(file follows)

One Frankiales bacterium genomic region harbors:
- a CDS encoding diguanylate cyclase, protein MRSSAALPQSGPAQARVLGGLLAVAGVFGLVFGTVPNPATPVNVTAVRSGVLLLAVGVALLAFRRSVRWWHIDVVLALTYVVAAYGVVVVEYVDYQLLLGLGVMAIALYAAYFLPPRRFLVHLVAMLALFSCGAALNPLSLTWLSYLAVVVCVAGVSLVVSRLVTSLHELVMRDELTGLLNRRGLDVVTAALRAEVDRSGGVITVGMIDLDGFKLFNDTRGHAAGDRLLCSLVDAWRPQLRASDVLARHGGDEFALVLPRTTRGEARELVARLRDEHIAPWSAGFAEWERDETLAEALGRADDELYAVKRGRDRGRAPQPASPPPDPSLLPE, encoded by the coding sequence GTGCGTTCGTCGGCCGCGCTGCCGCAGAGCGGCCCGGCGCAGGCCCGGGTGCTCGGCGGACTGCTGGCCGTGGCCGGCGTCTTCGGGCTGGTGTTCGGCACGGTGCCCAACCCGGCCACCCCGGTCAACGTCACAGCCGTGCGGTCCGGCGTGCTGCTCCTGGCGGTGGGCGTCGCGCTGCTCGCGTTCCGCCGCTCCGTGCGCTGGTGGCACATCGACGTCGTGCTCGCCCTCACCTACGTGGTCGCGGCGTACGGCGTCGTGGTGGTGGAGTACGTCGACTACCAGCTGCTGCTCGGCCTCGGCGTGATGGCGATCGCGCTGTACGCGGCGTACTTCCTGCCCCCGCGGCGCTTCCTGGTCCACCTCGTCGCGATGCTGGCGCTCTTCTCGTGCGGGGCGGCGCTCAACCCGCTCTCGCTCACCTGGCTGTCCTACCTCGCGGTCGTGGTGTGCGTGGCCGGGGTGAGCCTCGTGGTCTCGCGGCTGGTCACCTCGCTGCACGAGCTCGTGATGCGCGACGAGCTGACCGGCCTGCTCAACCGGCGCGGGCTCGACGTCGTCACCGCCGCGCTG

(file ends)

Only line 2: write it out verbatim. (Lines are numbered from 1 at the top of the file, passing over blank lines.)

- a CDS encoding diguanylate cyclase, protein MRSSAALPQSGPAQARVLGGLLAVAGVFGLVFGTVPNPATPVNVTAVRSGVLLLAVGVALLAFRRSVRWWHIDVVLALTYVVAAYGVVVVEYVDYQLLLGLGVMAIALYAAYFLPPRRFLVHLVAMLALFSCGAALNPLSLTWLSYLAVVVCVAGVSLVVSRLVTSLHELVMRDELTGLLNRRGLDVVTAALRAEVDRSGGVITVGMIDLDGFKLFNDTRGHAAGDRLLCSLVDAWRPQLRASDVLARHGGDEFALVLPRTTRGEARELVARLRDEHIAPWSAGFAEWERDETLAEALGRADDELYAVKRGRDRGRAPQPASPPPDPSLLPE, encoded by the coding sequence GTGCGTTCGTCGGCCGCGCTGCCGCAGAGCGGCCCGGCGCAGGCCCGGGTGCTCGGCGGACTGCTGGCCGTGGCCGGCGTCTTCGGGCTGGTGTTCGGCACGGTGCCCAACCCGGCCACCCCGGTCAACGTCACAGCCGTGCGGTCCGGCGTGCTGCTCCTGGCGGTGGGCGTCGCGCTGCTCGCGTTCCGCCGCTCCGTGCGCTGGTGGCACATCGACGTCGTGCTCGCCCTCACCTACGTGGTCGCGGCGTACGGCGTCGTGGTGGTGGAGTACGTCGACTACCAGCTGCTGCTCGGCCTCGGCGTGATGGCGATCGCGCTGTACGCGGCGTACTTCCTGCCCCCGCGGCGCTTCCTGGTCCACCTCGTCGCGATGCTGGCGCTCTTCTCGTGCGGGGCGGCGCTCAACCCGCTCTCGCTCACCTGGCTGTCCTACCTCGCGGTCGTGGTGTGCGTGGCCGGGGTGAGCCTCGTGGTCTCGCGGCTGGTCACCTCGCTGCACGAGCTCGTGATGCGCGACGAGCTGACCGGCCTGCTCAACCGGCGCGGGCTCGACGTCGTCACCGCCGCGCTG